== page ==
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Whether to Cloud?

Tuesday, July 1, 2014 - 15:25

I've been asked a few times recently how to decide which data or services it's appropriate to place in the cloud. The answer, rather boringly, is the same as for almost any other security question:

  • What are the risks and threats that need to be guarded against?
  • How do the possible solutions protect against those threats?
  • Compare the solutions and work out which provides the closest match to the requirements.

When considering a move to cloud, or other types of outsourcing, you'll usually be starting from the position where the information is held on-site. Since you know what measures you already take to protect against threats, the comparison will often be a matter of determining whether those available in the alternative, outsourced, option are the same (measures such as encrypted storage and communication or keeping personal data separate from identifying information can apply to both), worse, better, or different.

Although you may initially have to do this individually for each dataset or service, you should aim to identify a small number of different categories. Then when a new dataset or service comes along you can place it in the category with the most similar risks, threats and possible solutions, and know that the best solution is likely to be the same as last time you examined that category. This is the basic idea behind information classifications: to have a small number of standard ways of handling information that users, operators and information owners can all become familiar with.

For information held in digital form on networked computers, the risks can normally be divided into four groups:

  • physical access,
  • networked access,
  • regulatory risks, and
  • confidentiality risks.

As ENISA identified several years ago both physical and electronic security measures scale very well, so a large cloud data centre should be able to provide stronger security measures for the same cost-per-machine than a smaller university one. Cloud providers are also likely to have fewer hardware and operating system variants, making automated patching more effective, and to be able to enforce stricter restrictions on physical access.

The main source of regulatory risks involves personal data. In particular, Principle 8 of the Data Protection Act 1998 imposes additional duties on anyone exporting personal data from Europe. This created significant problems for early cloud systems, but providers and regulators have adopted systems and guidance that greatly reduce the difference between on-site and cloud offerings. Many providers offer European storage as an option with standard contract clauses approved by European data protection authorities as a further protection. Since, as above, cloud storage may offer better compliance with the Act's Principle 7 requirement for appropriate technical and organisational security, the comparison of regulatory risk for particular information may now favour either on-site or cloud. The Information Commissioner's questions to ask your cloud provider may be a useful structure for comparing the risks with both cloud and in-house storage, while ENISA's list of certifications relevant to cloud providers may help with both internal risk assessment and compliance.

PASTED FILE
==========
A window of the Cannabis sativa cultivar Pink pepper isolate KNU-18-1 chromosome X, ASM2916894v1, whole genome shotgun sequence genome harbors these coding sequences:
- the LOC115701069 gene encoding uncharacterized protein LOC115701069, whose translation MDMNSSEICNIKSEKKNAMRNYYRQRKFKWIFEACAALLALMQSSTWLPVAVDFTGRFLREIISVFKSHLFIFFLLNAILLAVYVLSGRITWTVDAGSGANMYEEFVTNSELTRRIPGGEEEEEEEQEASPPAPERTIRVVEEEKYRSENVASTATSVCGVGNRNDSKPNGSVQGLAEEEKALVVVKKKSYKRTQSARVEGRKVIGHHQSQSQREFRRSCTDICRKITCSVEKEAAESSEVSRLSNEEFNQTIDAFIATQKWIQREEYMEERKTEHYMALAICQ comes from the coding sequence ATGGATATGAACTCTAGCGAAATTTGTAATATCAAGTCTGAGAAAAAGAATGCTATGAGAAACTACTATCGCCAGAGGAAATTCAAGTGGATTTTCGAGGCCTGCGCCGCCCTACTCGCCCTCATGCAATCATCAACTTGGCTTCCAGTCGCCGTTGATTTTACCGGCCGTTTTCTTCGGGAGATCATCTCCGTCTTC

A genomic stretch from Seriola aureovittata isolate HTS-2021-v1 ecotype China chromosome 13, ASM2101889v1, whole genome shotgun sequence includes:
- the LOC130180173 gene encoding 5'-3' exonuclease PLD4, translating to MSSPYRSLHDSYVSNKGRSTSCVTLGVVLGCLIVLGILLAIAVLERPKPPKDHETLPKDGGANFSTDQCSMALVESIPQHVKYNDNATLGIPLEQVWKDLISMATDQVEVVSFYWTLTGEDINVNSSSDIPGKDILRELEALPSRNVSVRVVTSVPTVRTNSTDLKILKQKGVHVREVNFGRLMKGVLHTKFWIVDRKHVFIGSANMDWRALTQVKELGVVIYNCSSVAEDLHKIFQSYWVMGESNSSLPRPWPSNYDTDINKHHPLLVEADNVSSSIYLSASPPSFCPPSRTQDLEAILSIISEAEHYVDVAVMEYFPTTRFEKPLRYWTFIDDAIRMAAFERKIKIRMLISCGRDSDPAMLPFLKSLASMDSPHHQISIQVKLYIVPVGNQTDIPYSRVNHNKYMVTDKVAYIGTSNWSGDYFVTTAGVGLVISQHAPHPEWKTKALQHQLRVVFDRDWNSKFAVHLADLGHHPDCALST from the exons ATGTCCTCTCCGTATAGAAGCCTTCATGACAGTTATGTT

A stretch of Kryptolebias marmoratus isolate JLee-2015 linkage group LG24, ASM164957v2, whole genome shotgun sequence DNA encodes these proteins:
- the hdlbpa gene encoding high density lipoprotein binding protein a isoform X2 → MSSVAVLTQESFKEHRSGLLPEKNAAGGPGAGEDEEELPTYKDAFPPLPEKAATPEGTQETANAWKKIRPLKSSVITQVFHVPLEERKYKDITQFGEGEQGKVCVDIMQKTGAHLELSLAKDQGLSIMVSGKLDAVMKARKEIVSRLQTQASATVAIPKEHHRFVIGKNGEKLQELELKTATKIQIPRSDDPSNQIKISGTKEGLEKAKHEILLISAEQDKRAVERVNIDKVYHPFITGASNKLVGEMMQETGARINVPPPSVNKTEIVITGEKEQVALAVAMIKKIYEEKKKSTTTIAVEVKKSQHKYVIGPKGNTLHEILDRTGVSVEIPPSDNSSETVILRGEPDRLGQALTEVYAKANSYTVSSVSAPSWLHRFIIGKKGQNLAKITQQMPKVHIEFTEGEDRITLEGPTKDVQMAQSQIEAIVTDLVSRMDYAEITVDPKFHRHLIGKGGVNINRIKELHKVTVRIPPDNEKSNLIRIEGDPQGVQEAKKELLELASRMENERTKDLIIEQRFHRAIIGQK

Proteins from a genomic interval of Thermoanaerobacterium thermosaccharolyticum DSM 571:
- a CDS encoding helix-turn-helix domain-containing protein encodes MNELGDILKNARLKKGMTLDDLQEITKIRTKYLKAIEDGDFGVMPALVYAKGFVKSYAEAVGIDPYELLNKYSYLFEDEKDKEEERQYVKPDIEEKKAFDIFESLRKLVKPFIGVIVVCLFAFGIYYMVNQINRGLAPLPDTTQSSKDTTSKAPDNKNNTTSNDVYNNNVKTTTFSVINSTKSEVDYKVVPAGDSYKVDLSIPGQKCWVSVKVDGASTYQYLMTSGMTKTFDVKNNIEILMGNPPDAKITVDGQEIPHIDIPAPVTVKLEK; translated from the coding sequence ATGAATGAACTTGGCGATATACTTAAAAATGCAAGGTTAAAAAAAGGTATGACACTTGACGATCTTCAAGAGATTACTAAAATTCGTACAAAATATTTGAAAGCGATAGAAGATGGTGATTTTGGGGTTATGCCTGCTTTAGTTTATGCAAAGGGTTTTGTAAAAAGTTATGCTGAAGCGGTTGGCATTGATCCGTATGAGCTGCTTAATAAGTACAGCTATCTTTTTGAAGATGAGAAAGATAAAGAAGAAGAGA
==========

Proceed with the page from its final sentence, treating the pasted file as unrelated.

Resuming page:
Some confidentiality risks, in particular those arising from access by law enforcement or other authorities and those affecting non-personal data, are not regulated by the Data Protection Act. These may need to be assessed separately. Here the most significant factor is whether the information is likely to be of particular interest or value to those authorities. In comparing different options, remember that the UK authorities have considerable powers and capability to access information on computers and networks in this country. Microsoft are currently contesting whether a search warrant issued by an American judge covers information about e-mail communications in their European data centre, but in the UK the police could have issued their own disclosure order for this information, under s.22 of the Regulation of Investigatory Powers Act 2000, with no need for prior judicial authorisation.

Finally, for some information or services, organisations may not have a free choice between different ways of providing the service. Some data sources may impose particular requirements, for example specifying particular storage locations or security controls. In other cases the organisation may prefer to know the details of its own security measures rather than rely on those provided under a standard contract by someone else. Such choices may be appropriate in some cases, but bespoke security measures are likely to be more expensive and, because they are less familiar, may be more prone to errors than standard approaches derived from a common information classification.

Comments

Andrew: Wondering if you had any comments in light of the recent judgement in the Micrsoft case: http://www.bbc.co.uk/news/technology-28601788

Among various clould services Office365 is of particular interest and the sentiment amongst the R&E community/managment is influenced by such high profile cases.

If access by law enforcement and other government agencies is a significant risk for your data then I'd suggest that the expansion of UK powers under DRIPA is actually the biggest change since I wrote that post.

As in the post, neither affects DPA compliance, so it's a question of what you assess to be the risks to the specific data/service you're considering.